Transitions are difficult. They always are. They come with beauty, goodness, formation, but undoubtedly, they come with some brokenness, weeping, heartache. Fist-shaking, cursing, and for the new me, plenty of tears.
What is all this about, you may ask? I am a minister without charge, a pastor without a call, a chaplain without a hospital, a minister without a flock. I finished my residency on Friday, and while I could finally say that I won’t be doing any 24 hour on call shifts for a while (huge sigh of relief here…), there were many tears (and I mean many…but my tear pouch is not empty, at least not quite yet), as I won’t be going to the place and serving the people where for the first time in my life I heard the voice of God the loudest. Now, mind you, I know this won’t be the last call I receive, but humor me for a moment, this ending feels catastrophic. It feels life-ending. It feels significant. Because for the first time in forever (yes, I did just quote Frozen…), I truly belonged, and it wasn’t because of something I did, but because of something God did. The work God did in and through me was magical, and at times, completely ordinary yet Divine perfection.
The morning after I finished, the sky opened, as though to empathize with my grief. If you aren’t aware, California is suffering from a multi-year drought of critical proportions, and the City of San Francisco hasn’t seen rain since December (the average rainfall in San Francisco is 0.1 inch per month, to put things in perspective). But finally, as if to say, I get your grief, I get the depth of this transition moaning, the skies opened and the heavens poured out the heaviest of raindrops. The sky boomed and roared, thunder crashed and lightening flashed – a storm truly unlike the San Francisco I have grown to know and love, but am soon leaving behind for my beloved New York.
See, here’s the thing. Everything is going to be ok. I will find a call, and the process has already begun. Resumes have been circulated, countless jobs applied for, and desperate prayers have been lifted to the heavens. But the time isn’t right. My time is, but God’s isn’t. And that’s ultimately what matters. And what hurts the most about this whole thing. The growth in the waiting happens when I learn to listen, rather than speak. To listen to and for the still small voice of God, in whatever way it manifests itself.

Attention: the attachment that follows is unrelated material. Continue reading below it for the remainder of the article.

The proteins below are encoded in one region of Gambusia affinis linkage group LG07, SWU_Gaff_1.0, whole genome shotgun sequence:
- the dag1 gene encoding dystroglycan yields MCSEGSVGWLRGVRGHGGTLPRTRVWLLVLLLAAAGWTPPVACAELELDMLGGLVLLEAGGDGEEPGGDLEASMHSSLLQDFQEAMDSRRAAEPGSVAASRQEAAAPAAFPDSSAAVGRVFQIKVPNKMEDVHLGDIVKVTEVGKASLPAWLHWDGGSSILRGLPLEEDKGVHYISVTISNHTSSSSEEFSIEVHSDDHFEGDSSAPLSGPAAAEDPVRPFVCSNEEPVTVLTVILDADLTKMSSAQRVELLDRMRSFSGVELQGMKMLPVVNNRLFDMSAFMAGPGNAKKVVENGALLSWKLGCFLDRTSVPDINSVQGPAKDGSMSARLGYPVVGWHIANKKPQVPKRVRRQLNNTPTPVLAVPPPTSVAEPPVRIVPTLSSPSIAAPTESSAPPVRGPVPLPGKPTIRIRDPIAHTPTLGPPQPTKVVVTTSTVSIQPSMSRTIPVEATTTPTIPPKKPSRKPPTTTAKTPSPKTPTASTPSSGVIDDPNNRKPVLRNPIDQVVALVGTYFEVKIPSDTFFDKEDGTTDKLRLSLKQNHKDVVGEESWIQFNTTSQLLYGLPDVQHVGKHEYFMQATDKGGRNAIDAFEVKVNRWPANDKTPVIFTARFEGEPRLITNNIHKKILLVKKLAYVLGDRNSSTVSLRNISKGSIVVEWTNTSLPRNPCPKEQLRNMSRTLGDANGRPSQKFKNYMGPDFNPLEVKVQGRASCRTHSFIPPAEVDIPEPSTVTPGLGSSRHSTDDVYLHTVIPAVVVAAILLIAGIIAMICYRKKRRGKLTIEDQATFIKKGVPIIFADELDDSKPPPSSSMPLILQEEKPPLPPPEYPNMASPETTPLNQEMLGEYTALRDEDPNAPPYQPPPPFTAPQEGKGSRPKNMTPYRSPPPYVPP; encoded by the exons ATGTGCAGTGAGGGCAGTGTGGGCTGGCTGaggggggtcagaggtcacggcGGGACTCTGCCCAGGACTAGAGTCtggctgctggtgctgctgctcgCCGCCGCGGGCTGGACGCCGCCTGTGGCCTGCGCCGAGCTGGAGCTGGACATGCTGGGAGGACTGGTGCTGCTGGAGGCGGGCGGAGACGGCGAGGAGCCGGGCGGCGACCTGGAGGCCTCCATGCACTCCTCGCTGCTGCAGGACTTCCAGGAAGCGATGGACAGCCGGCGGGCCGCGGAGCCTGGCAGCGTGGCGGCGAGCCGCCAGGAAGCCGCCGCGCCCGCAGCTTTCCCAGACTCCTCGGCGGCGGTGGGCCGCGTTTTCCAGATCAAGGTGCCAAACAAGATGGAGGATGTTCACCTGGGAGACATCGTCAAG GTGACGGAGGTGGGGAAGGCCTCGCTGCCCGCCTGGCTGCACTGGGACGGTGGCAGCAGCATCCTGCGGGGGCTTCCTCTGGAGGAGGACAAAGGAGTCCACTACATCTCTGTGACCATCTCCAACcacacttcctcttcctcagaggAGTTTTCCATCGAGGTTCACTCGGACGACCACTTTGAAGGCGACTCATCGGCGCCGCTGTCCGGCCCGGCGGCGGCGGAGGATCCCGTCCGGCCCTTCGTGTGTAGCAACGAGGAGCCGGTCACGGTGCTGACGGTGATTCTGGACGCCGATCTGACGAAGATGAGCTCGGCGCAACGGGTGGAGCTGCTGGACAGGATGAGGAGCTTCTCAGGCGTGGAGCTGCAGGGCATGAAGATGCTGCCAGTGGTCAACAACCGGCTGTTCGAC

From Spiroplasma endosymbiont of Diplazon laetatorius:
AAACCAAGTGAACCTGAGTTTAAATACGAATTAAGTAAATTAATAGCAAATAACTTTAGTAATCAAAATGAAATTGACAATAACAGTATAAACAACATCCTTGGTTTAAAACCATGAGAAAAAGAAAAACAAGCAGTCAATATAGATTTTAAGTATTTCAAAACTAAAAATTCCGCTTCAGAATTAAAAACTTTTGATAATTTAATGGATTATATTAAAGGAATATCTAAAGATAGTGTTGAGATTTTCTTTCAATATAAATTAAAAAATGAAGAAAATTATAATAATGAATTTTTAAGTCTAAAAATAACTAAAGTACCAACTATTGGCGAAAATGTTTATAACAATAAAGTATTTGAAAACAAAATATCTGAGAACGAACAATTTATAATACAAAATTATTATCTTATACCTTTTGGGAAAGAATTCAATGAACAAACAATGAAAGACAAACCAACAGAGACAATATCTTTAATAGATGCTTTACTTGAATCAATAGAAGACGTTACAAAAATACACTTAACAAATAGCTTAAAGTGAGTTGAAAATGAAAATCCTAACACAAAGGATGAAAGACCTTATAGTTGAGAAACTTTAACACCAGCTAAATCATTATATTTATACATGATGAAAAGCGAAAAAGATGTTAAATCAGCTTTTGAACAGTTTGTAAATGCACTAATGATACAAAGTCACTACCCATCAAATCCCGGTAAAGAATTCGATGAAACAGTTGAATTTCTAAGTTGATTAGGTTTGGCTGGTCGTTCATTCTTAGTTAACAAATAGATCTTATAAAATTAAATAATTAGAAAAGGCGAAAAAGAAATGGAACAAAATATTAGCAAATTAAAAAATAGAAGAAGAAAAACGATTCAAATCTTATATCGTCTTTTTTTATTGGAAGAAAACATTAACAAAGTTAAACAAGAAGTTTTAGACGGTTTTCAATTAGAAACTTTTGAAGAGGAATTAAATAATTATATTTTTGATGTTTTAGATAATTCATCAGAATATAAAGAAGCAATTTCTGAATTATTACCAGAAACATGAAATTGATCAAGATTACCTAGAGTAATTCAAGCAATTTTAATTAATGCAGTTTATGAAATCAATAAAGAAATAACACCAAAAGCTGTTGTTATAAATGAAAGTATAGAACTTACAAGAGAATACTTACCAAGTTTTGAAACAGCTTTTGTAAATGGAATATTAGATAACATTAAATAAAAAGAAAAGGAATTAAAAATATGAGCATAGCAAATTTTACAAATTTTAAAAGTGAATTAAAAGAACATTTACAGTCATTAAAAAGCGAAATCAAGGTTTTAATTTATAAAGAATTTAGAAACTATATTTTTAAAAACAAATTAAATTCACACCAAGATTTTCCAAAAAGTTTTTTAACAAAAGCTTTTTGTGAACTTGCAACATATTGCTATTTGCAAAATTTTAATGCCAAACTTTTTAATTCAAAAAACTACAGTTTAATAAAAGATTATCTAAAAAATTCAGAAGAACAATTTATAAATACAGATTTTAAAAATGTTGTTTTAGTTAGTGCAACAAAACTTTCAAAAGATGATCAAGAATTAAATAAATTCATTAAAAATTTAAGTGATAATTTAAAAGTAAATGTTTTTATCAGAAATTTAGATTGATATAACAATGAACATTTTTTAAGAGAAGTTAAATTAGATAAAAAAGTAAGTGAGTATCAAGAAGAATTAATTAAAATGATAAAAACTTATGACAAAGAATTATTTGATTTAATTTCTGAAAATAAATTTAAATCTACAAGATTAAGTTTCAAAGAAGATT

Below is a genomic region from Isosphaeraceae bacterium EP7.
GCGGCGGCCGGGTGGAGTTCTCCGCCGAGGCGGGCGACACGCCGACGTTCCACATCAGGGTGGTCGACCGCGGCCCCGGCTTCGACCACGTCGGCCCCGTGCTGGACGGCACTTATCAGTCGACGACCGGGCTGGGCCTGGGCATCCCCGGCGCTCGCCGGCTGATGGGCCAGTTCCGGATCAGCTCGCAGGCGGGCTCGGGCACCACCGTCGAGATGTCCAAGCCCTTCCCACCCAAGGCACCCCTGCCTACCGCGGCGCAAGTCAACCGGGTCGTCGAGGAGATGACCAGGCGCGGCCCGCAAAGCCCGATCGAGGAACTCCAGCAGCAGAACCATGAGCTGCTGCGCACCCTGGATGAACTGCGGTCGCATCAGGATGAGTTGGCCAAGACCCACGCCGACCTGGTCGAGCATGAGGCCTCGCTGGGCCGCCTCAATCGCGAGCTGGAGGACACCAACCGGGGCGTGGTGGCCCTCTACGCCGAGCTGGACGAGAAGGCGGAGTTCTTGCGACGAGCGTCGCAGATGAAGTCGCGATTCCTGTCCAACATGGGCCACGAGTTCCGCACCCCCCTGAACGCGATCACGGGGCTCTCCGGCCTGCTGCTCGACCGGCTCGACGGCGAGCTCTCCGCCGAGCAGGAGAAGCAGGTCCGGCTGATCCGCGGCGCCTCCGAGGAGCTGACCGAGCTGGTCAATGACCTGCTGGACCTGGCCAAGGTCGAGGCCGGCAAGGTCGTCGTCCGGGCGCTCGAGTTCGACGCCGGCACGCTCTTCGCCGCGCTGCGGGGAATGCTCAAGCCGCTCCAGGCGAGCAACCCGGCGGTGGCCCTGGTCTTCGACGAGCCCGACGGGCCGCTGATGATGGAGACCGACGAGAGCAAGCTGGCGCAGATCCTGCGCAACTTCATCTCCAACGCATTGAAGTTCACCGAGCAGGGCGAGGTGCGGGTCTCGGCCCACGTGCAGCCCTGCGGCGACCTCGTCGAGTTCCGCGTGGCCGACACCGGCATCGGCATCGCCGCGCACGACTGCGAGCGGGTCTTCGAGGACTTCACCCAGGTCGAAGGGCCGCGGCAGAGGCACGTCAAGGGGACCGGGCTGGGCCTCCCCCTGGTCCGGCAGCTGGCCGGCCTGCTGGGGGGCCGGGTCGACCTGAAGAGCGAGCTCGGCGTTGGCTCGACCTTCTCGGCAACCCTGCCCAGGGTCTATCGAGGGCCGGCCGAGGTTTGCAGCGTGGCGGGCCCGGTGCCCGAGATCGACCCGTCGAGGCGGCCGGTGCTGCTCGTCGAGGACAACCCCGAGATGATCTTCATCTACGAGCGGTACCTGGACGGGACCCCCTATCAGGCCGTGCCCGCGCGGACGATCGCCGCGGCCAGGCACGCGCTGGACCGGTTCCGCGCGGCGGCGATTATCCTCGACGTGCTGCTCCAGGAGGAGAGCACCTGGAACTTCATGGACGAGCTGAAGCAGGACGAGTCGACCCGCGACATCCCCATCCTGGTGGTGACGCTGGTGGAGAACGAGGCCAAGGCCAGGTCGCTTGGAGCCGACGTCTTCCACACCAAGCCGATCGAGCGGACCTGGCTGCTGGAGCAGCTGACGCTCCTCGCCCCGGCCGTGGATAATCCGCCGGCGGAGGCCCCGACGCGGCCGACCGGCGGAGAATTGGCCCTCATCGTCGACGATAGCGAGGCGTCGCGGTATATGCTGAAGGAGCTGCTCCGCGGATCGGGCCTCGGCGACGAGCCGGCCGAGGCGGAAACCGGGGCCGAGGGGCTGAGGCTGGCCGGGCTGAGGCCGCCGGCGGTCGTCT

Transitions are hard; they involve saying goodbye. A whole lot of goodbyes, in fact. And on Friday, I had to say goodbye to a group of people who felt like my “band of brothers,” my comrades, because verily and truly, it felt as though we had been to the front together. To be crude, working in a cardiac ICU, working with the sickest of the sick – patients who are on the last line mechanical ventilatory supports (both old and young) – brings people together in a way that I would imagine only soldiers who have fought in battle might understand. But, as my dearest Sikh supervisor said to me as we tearfully parted ways back in February, there are never goodbyes, only hello hellos. This doesn’t, however, deafen and dull the initial shock of the separation and transition.
But God is there…a voice in the wilderness, to lean on, just as I have been the one for others to lean on all these months. Perhaps it is time for a role reversal, however hard that is to face, fathom and stomach for this type-A personality, for this doer, helper, covenant-former and community-creator. Who knows all that God has in store for this liminal time, but I can begin by showing my gratitude for the weeping sky, the first sign of transition, change and ultimately, forward progress, rather than stasis.
And in the meantime, I’ll be here. Watching and waiting, hoping and praying. And working on patience. Watching the sky weep. Waiting for the sun to shine again.